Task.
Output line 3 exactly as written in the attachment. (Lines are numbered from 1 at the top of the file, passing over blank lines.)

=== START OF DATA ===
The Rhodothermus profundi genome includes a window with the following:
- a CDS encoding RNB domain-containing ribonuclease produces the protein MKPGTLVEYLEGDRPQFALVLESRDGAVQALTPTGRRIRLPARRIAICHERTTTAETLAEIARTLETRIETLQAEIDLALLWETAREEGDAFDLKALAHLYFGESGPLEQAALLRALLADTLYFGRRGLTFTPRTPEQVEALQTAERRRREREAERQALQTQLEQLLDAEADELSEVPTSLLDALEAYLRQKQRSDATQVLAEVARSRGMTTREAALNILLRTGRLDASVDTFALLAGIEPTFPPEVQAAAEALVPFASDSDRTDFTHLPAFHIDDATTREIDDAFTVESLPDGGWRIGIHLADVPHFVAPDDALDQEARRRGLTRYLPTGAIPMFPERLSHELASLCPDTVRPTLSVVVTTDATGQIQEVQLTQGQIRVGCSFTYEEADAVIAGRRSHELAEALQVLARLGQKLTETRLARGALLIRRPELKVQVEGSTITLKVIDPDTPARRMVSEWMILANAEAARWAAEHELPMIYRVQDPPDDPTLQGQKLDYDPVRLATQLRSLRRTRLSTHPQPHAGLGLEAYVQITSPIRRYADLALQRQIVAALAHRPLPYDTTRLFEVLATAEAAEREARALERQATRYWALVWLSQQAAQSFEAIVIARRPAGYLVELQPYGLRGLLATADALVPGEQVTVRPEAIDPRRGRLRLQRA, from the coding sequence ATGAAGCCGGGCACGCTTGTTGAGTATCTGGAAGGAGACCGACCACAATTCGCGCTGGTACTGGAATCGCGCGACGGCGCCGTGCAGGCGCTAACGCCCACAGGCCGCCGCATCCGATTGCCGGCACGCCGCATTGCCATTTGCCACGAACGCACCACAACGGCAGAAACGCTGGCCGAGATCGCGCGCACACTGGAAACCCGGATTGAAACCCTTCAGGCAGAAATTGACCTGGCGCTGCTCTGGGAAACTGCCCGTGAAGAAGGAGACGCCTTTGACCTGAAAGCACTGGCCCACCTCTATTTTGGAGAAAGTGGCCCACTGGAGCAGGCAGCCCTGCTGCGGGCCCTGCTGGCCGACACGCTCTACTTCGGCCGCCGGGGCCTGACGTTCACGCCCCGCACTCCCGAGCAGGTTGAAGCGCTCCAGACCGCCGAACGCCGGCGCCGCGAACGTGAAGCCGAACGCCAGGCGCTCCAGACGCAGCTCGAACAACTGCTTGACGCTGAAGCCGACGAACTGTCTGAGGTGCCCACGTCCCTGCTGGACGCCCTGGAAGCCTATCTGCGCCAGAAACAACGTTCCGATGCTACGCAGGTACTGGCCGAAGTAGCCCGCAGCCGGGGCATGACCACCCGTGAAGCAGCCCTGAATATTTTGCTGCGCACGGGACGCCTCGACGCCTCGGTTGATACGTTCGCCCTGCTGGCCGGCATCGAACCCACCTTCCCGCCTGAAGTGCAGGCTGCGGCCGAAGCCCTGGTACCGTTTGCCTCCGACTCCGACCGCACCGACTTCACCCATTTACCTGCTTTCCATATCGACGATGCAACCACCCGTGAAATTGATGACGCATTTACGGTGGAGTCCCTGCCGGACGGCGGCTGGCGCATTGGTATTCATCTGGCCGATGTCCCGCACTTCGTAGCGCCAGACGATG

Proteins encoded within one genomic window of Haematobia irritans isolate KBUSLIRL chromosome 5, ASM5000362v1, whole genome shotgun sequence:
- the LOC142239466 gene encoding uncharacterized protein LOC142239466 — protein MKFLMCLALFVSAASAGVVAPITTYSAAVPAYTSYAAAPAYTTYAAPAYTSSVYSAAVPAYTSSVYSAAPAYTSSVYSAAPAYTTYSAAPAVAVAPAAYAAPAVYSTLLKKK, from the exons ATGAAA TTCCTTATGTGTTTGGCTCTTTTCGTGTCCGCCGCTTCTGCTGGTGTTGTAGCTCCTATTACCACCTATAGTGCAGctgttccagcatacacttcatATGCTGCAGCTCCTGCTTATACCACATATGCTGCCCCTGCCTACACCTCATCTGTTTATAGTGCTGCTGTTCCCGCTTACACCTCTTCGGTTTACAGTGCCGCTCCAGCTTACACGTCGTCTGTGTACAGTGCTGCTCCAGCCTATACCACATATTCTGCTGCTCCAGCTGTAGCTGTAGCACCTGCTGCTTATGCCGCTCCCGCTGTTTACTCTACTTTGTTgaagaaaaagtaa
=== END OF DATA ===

Proteins encoded within one genomic window of Haematobia irritans isolate KBUSLIRL chromosome 5, ASM5000362v1, whole genome shotgun sequence: